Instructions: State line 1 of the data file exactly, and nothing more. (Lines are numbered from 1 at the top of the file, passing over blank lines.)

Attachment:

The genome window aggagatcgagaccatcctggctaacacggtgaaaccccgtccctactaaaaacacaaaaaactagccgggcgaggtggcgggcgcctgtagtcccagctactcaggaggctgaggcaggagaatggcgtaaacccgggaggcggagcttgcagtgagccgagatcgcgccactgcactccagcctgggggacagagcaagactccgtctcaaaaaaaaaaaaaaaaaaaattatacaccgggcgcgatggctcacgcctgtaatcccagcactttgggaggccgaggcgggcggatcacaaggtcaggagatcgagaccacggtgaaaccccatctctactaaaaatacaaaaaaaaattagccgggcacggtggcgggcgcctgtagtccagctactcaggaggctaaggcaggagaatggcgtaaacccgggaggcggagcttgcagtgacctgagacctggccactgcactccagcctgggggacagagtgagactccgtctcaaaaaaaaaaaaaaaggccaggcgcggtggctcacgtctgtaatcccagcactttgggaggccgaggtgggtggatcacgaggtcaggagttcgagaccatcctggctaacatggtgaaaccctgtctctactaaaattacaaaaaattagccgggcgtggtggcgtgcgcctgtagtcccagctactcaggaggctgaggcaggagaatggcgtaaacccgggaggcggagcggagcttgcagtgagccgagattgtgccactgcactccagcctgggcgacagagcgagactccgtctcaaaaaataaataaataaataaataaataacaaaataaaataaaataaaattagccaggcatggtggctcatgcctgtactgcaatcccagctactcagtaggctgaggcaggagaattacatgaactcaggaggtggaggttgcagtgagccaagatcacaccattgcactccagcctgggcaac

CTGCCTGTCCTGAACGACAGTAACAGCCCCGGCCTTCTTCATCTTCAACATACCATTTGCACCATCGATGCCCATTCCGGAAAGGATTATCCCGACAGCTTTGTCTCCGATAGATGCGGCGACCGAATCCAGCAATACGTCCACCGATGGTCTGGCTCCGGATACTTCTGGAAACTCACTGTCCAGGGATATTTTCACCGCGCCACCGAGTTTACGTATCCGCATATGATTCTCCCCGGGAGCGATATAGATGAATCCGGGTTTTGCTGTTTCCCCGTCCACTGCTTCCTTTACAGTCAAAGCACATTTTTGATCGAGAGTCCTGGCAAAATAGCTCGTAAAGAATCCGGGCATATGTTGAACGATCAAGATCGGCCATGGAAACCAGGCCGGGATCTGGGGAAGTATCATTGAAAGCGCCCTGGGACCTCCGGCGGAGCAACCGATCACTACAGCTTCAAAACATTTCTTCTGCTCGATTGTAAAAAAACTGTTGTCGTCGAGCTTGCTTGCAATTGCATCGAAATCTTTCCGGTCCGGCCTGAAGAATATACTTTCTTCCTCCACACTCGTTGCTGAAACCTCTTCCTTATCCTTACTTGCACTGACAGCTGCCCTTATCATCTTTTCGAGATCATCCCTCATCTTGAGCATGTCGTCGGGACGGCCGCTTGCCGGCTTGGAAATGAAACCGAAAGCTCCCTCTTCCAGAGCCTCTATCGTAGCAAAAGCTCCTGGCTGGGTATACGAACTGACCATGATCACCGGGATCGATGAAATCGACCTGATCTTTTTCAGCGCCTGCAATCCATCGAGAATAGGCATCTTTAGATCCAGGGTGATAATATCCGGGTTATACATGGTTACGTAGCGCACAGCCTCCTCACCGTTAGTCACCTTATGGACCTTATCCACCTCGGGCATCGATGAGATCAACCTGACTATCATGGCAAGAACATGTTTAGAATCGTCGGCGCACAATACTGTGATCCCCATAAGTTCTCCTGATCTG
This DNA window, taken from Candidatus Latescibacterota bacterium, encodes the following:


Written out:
The genome window aggagatcgagaccatcctggctaacacggtgaaaccccgtccctactaaaaacacaaaaaactagccgggcgaggtggcgggcgcctgtagtcccagctactcaggaggctgaggcaggagaatggcgtaaacccgggaggcggagcttgcagtgagccgagatcgcgccactgcactccagcctgggggacagagcaagactccgtctcaaaaaaaaaaaaaaaaaaaattatacaccgggcgcgatggctcacgcctgtaatcccagcactttgggaggccgaggcgggcggatcacaaggtcaggagatcgagaccacggtgaaaccccatctctactaaaaatacaaaaaaaaattagccgggcacggtggcgggcgcctgtagtccagctactcaggaggctaaggcaggagaatggcgtaaacccgggaggcggagcttgcagtgacctgagacctggccactgcactccagcctgggggacagagtgagactccgtctcaaaaaaaaaaaaaaaggccaggcgcggtggctcacgtctgtaatcccagcactttgggaggccgaggtgggtggatcacgaggtcaggagttcgagaccatcctggctaacatggtgaaaccctgtctctactaaaattacaaaaaattagccgggcgtggtggcgtgcgcctgtagtcccagctactcaggaggctgaggcaggagaatggcgtaaacccgggaggcggagcggagcttgcagtgagccgagattgtgccactgcactccagcctgggcgacagagcgagactccgtctcaaaaaataaataaataaataaataaataacaaaataaaataaaataaaattagccaggcatggtggctcatgcctgtactgcaatcccagctactcagtaggctgaggcaggagaattacatgaactcaggaggtggaggttgcagtgagccaagatcacaccattgcactccagcctgggcaac